Your (Almost) Daily Playlist (10-7-20)

Inspired by the passing of Johnny Nash and the October 7 birthdays of Radiohead‘s Thom Yorke, John Cougar Mellencamp, Kevin Godley, Toni Braxton, Alfred Drake, Climax Blues Band’s Colin Cooper and The Raveonettes’ Sune Rose Wagner; and the October 6 birthdays of Los Lobos’ David Hidalgo, Matthew Sweet, REO Speedwagon’s Kevin Cronin, Will Butler and Millie Small.

50 Songs Named After Real People

Today is the birthday of two music icons – Jam-Master Jay of rap pioneers Run-D.M.C. and disc jockey Wolfman Jack. Besides their place in their history of rock and roll, both men have another thing in common – they were the subjects of songs. That inspired me to put together today’s playlist – songs named after real people.

I found fifty songs whose titles are actual people. Actually I found more than fifty, but I didn’t want to subject you to Chiddy Bang or Mac Miller. I made a few rules for myself:
1) The title can’t have words besides the person’s name, hence no Kim Carnes’ “Bette Davis Eyes” or Sleater-Kinney’s “I Wanna Be Your Joey Ramone.”
2) The title has to be the full name the person is known by, so no “Springsteen” by Eric Church or “Jessica” (about Jessica Simpson) by Adam Green. Allowed are “Galileo,” “Joan of Arc” and “King Tut,” as that is how most people identify Galileo Galilei, Joan d’Arc and Tutankhamun.
3) The song doesn’t have to be about the person after whom it is titled, so “Jack the Ripper” and “Rosa Parks” are in.
4) The track has to be on Spotify. This means I left out Bob Dylan’s “George Jackson” and Hoodie Allen’s “James Franco.”

Amazingly for a playlist based on such a goofy concept, it holds together quite well, if I say so myself.

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doggies + Pretenders 2014-09-07 13.11

The #30 Album Of All-Time

Back when Home Box Office was still referred to as Home Box Office and not by its acronym, the network showed music videos between movies. There was no MTV yet, certainly no YouTube. It was between movies on Home Box Office that I discovered Pretenders.

doggies + Pretenders 2014-09-07 13.11
“Brass in Pocket” was shown regularly and I was instantly taken by this woman playing a waitress, signing that she’s “got bottle” and a “new skank,” she’s “Detroit leaning,” and she’s gonna use her “sidestep” to get a guy to notice her. I hadn’t the foggiest what she was talking about.

In Pretenders’ 2005 box set, the woman, lead singer Chrissie Hynde, explained the lyrics. Having “brass in pocket” means you’re doing alright. “So reet” refers to marijuana. “Got bottle” means “I’ve got front.” “Detroit leaning” refers to an attitude with which people from that city drive. “Gonna use my sidestep” refers to a dance move. I still haven’t the foggiest what she’s talking about, but what a great record!

Hynde didn’t and doesn’t care for the song. The track’s producer, Chris Thomas, saw the band play at a club in London and afterwards told Hynde he especially liked “Brass in Pocket.” He insisted the band record it. After acquiescing, Hynde told Thomas “he could release it over [her] dead body.” She was convinced to let the song come out. It became the group’s first top ten single in the UK, where it hit #1 in January 1980, and their first top 40 single stateside, where it peaked at #14.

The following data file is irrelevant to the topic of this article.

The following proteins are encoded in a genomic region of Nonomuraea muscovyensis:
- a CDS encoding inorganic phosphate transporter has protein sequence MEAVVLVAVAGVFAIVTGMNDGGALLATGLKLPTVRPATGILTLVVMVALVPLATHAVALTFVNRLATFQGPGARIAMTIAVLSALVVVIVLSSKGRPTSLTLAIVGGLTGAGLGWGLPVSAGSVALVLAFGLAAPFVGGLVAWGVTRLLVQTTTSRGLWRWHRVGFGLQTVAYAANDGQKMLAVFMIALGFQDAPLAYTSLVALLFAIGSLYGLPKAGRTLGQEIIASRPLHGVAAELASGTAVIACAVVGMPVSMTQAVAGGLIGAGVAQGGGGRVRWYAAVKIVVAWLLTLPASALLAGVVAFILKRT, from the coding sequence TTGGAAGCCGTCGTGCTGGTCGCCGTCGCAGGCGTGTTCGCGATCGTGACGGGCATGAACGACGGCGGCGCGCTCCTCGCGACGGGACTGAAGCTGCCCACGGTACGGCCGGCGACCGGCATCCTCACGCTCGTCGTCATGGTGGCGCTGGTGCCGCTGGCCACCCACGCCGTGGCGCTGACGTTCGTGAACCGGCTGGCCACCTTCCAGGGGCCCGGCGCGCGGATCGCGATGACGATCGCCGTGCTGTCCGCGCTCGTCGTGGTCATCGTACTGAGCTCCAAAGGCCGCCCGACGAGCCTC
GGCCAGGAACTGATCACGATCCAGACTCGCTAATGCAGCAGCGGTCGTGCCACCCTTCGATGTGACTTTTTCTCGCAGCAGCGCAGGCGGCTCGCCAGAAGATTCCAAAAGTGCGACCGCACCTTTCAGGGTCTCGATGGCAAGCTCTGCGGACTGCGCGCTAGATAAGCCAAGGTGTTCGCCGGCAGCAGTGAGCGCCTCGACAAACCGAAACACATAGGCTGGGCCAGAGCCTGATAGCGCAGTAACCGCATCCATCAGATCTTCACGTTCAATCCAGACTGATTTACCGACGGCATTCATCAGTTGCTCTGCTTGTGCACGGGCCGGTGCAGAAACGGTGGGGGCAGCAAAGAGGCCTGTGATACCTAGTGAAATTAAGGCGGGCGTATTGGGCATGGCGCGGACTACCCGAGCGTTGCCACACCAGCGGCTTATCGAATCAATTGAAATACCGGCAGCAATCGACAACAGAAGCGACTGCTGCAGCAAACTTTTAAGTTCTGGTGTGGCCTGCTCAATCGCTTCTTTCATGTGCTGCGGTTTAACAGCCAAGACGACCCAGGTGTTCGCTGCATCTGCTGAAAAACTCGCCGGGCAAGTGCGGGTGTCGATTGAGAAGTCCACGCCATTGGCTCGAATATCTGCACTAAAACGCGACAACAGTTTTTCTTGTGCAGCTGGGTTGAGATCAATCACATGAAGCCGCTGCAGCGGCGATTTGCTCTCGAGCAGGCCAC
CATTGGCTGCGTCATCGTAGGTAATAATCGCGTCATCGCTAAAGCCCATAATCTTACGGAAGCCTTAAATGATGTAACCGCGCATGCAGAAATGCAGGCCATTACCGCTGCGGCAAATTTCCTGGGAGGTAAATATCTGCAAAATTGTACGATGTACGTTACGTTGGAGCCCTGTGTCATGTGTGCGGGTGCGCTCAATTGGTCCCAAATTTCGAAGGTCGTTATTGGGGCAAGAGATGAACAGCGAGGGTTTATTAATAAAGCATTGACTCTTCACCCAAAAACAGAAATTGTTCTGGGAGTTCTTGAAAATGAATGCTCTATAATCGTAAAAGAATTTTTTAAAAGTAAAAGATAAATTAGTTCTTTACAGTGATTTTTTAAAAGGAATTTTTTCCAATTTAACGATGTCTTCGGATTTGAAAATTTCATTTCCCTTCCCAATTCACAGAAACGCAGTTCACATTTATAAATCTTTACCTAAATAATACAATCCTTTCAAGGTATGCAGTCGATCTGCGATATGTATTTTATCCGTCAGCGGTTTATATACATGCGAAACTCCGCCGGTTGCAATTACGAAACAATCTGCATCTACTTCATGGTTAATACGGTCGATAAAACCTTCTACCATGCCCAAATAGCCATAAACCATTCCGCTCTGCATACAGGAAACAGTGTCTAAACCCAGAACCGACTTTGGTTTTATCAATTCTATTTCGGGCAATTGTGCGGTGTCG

“Brass in Pocket” was included on the band’s self-titled debut album, released in January 1980. The album also includes their first single, “Stop Your Sobbing,” a Kinks cover produced by Nick Lowe, who declined to produce the rest of the album, supposedly because he didn’t feel the group were going anywhere. (A few years later Hynde would become romantically-involved with The Kinks’ lead singer, Ray Davies.)

“Kid” was the single follow-up to “Stop Your Sobbing.” Here is what AllMusic.com says about this song: “The Pretenders recorded a fair share of brilliant tracks on their first three albums, but ‘Kid’ is probably the band’s masterpiece.”

Other stand-out tracks on the debut album include “Precious,” wherein Hynde sings “But not me, baby, I’m too precious/Fuck off!,” a line that was supposed to end with “I had to fuck off,” but Hynde couldn’t get all the words out; “I Go to Sleep,” another Ray Davies composition, this one not released previously by The Kinks; “Private Life,” a song covered by Grace Jones, of whose version Hynde said ‘Now that’s how it’s supposed to sound!,” calling the cover a “highpoint of [her] career;” “Tattooed Love Boys” and “Mystery Achievement.”

Presently, Pretenders sits at #30 on my Top All-Time Albums list.

Chrissie Hynde turns 63 today. Here are twenty of her finest.

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Winston + Nick Lowe 002

Get Lowe. Nick Lowe.

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As a producer, Nick Lowe has worked with Elvis Costello, Johnny Cash, Pretenders, Graham Parker, John Hiatt, The Damned, Paul Carrack, and The Fabulous Thunderbirds, among others.

As a songwriter, Lowe’s works have been covered by Wilco, Dave Edmunds, and most famously, Elvis Costello, whose version of “(What’s So Funny ‘Bout) Peace, Love and Understanding” is a must for every music fan’s library.

As a musician, Lowe has played in Rockpile, Brinsley Schwarz (no relation to yours truly), and Little Village.

As a solo artist, Nick Lowe has had one top 40 hit in the US. Written with Harold Melvin and the Blue Notes’ “The Love I Lost” in mind, “Cruel to be Kind” reached #12 in 1979 and was one of the 206 music videos that aired on MTV’s first day of broadcasting, August 1, 1981. The song was written by Lowe and a Brinsley Schwarz bandmate, Ian Gomm. Coincidentally, Gomm also had his only US Top 40 hit as an artist, “Hold On,” at the same time as Lowe.

Today, Tunes du Jour celebrates Nick Lowe’s 65th birthday.